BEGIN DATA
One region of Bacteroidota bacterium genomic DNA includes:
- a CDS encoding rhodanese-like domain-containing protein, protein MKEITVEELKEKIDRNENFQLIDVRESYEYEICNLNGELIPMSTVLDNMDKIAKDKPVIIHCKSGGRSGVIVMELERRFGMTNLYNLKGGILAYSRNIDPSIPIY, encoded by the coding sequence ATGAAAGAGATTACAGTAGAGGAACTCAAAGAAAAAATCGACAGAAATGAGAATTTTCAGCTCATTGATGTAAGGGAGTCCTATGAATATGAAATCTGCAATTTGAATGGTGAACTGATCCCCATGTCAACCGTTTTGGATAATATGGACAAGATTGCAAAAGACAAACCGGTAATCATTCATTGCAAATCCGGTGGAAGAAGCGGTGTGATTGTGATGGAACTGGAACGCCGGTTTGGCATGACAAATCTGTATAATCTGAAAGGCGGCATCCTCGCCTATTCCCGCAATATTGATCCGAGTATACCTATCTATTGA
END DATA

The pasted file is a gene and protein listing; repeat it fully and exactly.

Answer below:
One region of Bacteroidota bacterium genomic DNA includes:
- a CDS encoding rhodanese-like domain-containing protein, protein MKEITVEELKEKIDRNENFQLIDVRESYEYEICNLNGELIPMSTVLDNMDKIAKDKPVIIHCKSGGRSGVIVMELERRFGMTNLYNLKGGILAYSRNIDPSIPIY, encoded by the coding sequence ATGAAAGAGATTACAGTAGAGGAACTCAAAGAAAAAATCGACAGAAATGAGAATTTTCAGCTCATTGATGTAAGGGAGTCCTATGAATATGAAATCTGCAATTTGAATGGTGAACTGATCCCCATGTCAACCGTTTTGGATAATATGGACAAGATTGCAAAAGACAAACCGGTAATCATTCATTGCAAATCCGGTGGAAGAAGCGGTGTGATTGTGATGGAACTGGAACGCCGGTTTGGCATGACAAATCTGTATAATCTGAAAGGCGGCATCCTCGCCTATTCCCGCAATATTGATCCGAGTATACCTATCTATTGA